Some of us… ok, let’s be honest… most of us don’t consider mental stress as anything other than just that – mental. We don’t consider that it might have any physical impact.
In times of pressure when our resilience is tested we often take ‘another’ ride on life’s emotional roller coaster. During the slippery descents we begin to struggle under the load and a new storyboard runs through the screen of our minds, reading like our worst nightmares that we’re being forced to watch again and again.
The difficult boss placing an unmanageable workload upon you. Looking down the barrel of a big fat ‘F for Fail’ in the upcoming exam. Or the coach opening up the Sunday paper the day after a loss reading yet another article calling for your head.
It’s gut-wrenching stuff and we all have our own unique version of these nightmares.
It’s easy to think symptoms reside only ‘between the ears’ because this is where we feel the most pain. Regardless of the reason or cause, the chemical consequences of stress that often manifest in the brain are for the best part the same amongst us all. The balance of neurotransmitters dopamine, serotonin and norepinephrine become out of kilter (1). Low dopamine levels (the Pleasure Chemical) might partly explain why when we feel depressed or down we don’t extract the same sense of pleasure out of activities as we did before becoming morose. I’m sure we can all relate, fun just ain’t as fun when we feel crap about the world.
That’s the brain in brief, but what does stress do to the body? Does it do anything at all? And if it does, what are the consequences?
It is unequivocal that exposure to stress over extended periods can have seriously negative health effects beyond the brain, and in many cases it can even be lethal (2). Disease such as congestive heart disease, stroke and hormonal imbalances are amongst the myriad.
Our blood leaves clues as to our internal state of disharmony so it isn’t uncommon for a good doctor to ask for blood tests when you choose to see her after a period of chronic stress. She will often be looking for stress markers in the blood that indicate recuperative action needs to be taken. Markers like glucose, prolactin and cortisol concentrations all trend upwards during periods of stress (3) and each one of these carry their own consequences.
Prolonged elevated levels of the hormone Cortisol can actually have a substantial negative effect on your state of physical wellness. When high, it surpasses immune function, counteracts insulin which can lead to insulin resistance and ultimately diabetes, and it stifles bone formation increasing the likelihood of osteoporosis.
These consequences can be visually difficult to see. One that isn’t, however, is how cortisol can influence your body composition – that is to say, it reduces muscle mass and increases body fat. Not what you want, I’m guessing?
There have been strong links recognised between people who have habitually high stress levels and abdominal fat (3). Cortisol stimulates the part of the brain that makes it very difficult to make rational food choices, so, after periods of stress people often increase their food intake. Increased food intake without an increase in physical activity leads to the obvious – increased body fat, and specifically abdominal fat.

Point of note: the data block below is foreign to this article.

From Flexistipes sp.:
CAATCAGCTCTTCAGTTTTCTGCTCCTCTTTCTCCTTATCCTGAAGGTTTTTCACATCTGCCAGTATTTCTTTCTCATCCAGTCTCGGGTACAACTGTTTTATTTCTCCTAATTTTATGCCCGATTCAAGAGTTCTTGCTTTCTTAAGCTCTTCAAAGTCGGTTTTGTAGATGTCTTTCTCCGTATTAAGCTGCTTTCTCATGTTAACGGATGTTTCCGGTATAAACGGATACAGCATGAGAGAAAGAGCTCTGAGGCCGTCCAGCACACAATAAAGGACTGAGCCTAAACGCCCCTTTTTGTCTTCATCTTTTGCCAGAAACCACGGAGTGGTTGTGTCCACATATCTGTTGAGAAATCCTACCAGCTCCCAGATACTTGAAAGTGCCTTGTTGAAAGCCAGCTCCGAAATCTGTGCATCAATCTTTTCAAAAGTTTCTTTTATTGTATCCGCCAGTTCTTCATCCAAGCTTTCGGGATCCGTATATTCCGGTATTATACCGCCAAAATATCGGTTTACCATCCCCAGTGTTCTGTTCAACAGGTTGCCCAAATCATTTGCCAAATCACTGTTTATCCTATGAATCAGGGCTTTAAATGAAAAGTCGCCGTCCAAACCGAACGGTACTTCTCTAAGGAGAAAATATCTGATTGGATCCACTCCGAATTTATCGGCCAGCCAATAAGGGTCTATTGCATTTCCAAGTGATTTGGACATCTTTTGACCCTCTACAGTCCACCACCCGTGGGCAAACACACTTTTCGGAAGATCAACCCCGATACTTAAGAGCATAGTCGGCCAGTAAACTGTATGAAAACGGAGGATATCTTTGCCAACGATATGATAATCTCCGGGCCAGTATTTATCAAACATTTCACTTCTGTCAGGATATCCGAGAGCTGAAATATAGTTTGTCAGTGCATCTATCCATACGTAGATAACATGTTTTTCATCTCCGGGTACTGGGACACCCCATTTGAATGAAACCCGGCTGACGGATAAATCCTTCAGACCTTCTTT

Couple this with cortisol’s potential to suppress muscle development and you’re now increasing the chance of abdominal fat even further by reducing the size of the engine, your muscle mass, that uses the fuel that burns the fat. A double whammy I believe they call that.
If you’re beginning to feel a little bad right now and dropping your head a bit, well, don’t do that either because postures that suggest you’re sad and depressed also lead to an increase in cortisol (5). When mum said ‘stand up tall, pull your shoulders back and look the world in the eye’ she was actually giving you fantastic hormonal advice. Cheers Mum.
Bottom line is this: stress is sometimes a good thing, but sometimes it isn’t either. Although Cortisol gets a bad wrap at times it also has very useful and necessary functions in the human body. Like all recommendations we’re given on a daily basis, balance is key. Your body is always self-regulating but long term negative stress often leads to hormonal imbalances and that can lead to abdominal fat as one of the symptoms.
If you’re often finding yourself in a cesspool of mental muck then you don’t need me to tell you what to do next. Of the many solutions at your disposal, meditation* and mindfulness practice holds significant scientific weight with reducing stress and improving health. If you haven’t tried these yet it might be worth a shot… you might even lean up a bit.
*Headspace is a good app that makes meditation a little more real world and achievable. Worth a go if you haven’t meditated before
Headspace founder Andy Puddicombe’s excellent Ted Talk
(1) Armario, A. (1996). Acute stress markers in humans: Response of plasma glucose, cortisol and prolactin to two examinations differing in the anxiety they provoke. Psychoneuroendocrinology, 21(1), 17-24.
(2) Brunner, E. (2016). Social factors and cardiovascular morbidity. Neuroscience & Biobehavioral Reviews.
(3) Epel, E., McEwen, B., Seeman, T., Matthews, K., Castellazzo, G., & Brownell, K. et al. (2000). Stress and Body Shape: Stress-Induced Cortisol Secretion Is Consistently Greater Among Women With Central Fat. Psychosomatic Medicine, 62(5), 623-632.
(4) Armario, A. (1996). Acute stress markers in humans: Response of plasma glucose, cortisol and prolactin to two examinations differing in the anxiety they provoke. Psychoneuroendocrinology, 21(1), 17-24. http://dx.doi.org/10.1016/0306-4530(95)00048-8
(5) Carney, D., Cuddy, A., & Yap, A. (2010). Power Posing: Brief Nonverbal Displays Affect Neuroendocrine Levels and Risk Tolerance. Psychological Science, 21(10), 1363-1368. http://dx.doi.org/10.1177/0956797610383437